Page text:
Capital Budgeting and Depreciation

Depreciation is an important concept in capital budgeting. This is because it is a non cash expense and ideally should not have any effect on the cash flows. This is the reason why it is added back during cash flow calculations. Since the amount of depreciation never actually left our bank account in the form of expenses, we still have it in cash. So prima facie, it may appear like depreciation had no effect whatsoever. First, we deducted it while calculating the net income in the income statement. Then we added the same amount back while calculating cash flows, thus nullifying its effect.

However, there is more to depreciation. Depreciation affects cash flows in an indirect manner. The effect of the same has been described in this article.

Depreciation and Taxation

It is true that depreciation is a non cash expense. However depreciation is tax deductible. So the amount of depreciation we pay affects the amount of taxes we pay. Remember while calculating net income we remove the depreciation and amortization figure from EBIDTA to arrive at Profit before Tax. This is the amount on which tax is levied and we get the Profit after Tax figure.

Therefore, the higher the depreciation amount, the lower will be the taxable profit and as a result the lower will be the amount paid as tax. Depreciation, therefore indirectly affects the cash flow by reducing the amount of taxes paid and hence a high depreciation may actually have a positive impact on the cash flows!

Depreciation Tax Shield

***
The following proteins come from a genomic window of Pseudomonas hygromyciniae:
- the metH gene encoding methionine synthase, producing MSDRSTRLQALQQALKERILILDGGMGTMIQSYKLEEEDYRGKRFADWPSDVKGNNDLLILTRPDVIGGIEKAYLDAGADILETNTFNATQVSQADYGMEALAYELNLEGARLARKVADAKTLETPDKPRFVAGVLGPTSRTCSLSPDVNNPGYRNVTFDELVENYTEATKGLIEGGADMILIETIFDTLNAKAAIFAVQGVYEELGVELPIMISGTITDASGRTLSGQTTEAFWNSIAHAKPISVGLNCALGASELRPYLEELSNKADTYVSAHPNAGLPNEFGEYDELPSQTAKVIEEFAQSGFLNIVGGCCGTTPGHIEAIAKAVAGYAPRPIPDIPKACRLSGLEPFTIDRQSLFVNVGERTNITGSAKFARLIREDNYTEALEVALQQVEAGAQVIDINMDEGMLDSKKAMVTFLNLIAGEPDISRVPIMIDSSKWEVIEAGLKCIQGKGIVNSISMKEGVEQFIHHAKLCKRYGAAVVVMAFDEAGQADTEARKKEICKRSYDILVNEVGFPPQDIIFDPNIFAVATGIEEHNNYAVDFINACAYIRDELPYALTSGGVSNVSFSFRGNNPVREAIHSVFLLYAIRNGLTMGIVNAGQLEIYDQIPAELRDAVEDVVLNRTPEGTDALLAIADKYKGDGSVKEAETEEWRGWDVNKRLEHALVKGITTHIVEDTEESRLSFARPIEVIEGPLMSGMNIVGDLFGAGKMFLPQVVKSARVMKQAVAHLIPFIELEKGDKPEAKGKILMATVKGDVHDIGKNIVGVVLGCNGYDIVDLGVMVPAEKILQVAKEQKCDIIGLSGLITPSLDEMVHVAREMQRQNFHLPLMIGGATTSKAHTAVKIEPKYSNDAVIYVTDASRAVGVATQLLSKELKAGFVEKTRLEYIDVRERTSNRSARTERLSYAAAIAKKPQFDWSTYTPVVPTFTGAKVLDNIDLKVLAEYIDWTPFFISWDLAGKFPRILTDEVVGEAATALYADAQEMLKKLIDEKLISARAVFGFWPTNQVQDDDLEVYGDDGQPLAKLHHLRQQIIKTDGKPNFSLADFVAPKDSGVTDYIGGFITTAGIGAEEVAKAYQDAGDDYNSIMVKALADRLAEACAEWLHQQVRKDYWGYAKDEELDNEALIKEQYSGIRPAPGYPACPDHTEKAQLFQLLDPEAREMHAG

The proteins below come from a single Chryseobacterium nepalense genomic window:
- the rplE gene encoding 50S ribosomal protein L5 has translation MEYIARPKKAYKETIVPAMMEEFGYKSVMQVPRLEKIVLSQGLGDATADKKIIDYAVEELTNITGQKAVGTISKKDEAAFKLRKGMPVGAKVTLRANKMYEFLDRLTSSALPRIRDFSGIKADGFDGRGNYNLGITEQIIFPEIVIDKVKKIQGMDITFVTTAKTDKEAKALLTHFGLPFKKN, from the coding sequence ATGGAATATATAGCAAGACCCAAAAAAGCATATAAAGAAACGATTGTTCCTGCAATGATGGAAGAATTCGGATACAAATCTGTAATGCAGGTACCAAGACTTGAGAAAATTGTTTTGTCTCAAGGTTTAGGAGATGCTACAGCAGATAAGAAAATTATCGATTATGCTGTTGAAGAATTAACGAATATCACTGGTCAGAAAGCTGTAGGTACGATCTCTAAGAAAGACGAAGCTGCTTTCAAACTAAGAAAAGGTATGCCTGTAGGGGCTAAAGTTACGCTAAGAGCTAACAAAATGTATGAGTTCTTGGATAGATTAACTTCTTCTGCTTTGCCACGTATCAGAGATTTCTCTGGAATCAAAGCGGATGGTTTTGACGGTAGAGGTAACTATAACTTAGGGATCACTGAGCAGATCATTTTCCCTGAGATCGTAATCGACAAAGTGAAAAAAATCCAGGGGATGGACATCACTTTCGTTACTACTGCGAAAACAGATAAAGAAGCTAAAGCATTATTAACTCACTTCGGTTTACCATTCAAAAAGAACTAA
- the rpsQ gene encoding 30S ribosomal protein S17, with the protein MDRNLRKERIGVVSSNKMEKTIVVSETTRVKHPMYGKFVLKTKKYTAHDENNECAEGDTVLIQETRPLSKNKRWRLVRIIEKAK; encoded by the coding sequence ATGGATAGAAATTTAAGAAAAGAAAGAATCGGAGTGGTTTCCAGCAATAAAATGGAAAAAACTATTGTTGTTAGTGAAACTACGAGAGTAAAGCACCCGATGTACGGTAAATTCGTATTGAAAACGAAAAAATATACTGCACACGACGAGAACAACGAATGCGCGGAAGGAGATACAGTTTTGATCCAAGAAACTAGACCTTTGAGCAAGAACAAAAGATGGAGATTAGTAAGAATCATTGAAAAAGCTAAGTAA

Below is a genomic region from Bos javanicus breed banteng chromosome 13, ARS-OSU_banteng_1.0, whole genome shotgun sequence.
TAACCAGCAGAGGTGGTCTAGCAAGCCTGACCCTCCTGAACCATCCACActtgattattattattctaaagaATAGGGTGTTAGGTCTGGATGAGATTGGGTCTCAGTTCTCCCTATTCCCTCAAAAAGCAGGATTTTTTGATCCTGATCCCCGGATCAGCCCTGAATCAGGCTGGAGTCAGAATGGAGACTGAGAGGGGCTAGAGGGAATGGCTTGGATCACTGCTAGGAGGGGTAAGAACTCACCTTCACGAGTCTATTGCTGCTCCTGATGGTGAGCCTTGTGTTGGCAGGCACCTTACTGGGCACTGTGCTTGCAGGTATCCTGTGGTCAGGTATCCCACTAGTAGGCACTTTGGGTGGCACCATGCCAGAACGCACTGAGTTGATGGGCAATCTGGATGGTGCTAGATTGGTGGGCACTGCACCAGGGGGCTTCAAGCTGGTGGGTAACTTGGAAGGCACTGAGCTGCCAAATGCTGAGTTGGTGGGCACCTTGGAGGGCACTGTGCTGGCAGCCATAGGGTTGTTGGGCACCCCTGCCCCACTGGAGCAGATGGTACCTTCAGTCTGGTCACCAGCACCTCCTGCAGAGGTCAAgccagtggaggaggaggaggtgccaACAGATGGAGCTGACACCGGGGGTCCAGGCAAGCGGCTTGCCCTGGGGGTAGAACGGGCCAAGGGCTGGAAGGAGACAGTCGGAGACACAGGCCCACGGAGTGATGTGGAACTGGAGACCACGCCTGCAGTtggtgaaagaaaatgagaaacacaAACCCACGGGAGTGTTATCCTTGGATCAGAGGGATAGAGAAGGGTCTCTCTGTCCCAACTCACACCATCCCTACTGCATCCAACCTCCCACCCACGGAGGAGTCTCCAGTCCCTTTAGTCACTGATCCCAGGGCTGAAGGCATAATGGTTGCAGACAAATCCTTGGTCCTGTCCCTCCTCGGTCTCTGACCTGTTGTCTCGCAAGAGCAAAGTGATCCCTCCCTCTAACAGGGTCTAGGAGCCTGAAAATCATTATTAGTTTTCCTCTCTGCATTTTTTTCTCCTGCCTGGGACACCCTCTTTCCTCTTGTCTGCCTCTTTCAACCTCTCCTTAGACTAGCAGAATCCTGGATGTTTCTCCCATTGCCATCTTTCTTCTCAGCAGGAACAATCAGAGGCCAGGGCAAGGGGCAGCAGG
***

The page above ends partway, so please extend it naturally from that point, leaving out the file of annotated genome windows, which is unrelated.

The exact amount of taxes that were reduced because of depreciation can be calculated. This is known as the depreciation tax shield. Let’s understand this with the help of an example:

  With Depreciation Without Depreciation
EBIDTA $2000 $2000
Depreciation $500 $0
PBT $1500 $2000
Tax @ 40% $600 $800
PAT $900 $1200

Now, as we can see that when we consider depreciation the tax paid is lower by $200 i.e. we pay $600 in taxes as opposed to $800. Therefore, $200 is the tax shield. However, we need not go through the entire calculation to come up with the amount of the tax shield.

Shortcut to Determine the Amount of the Tax Shield

The calculation can be simplified. We can consider that for every $1 that we have in depreciation, we have saved $0.40 in taxes. Thus to find out the amount of the tax shield all we need to do is multiply the amount of total depreciation by the ongoing tax rate. Consider for example $500 * 0.40. This is equal to $200, which is the exact amount we derived from the lengthy calculation above.

We need to understand that the tax shield amount will vary with the depreciation amount. So, accelerated depreciation methods will provide a higher tax shield upfront as compared to straight line methods. Also, since we are going to discount the values of these tax shields, the concept of time value of money applies. It is for this reason that accelerated method of depreciation will be preferred to straight line methods.


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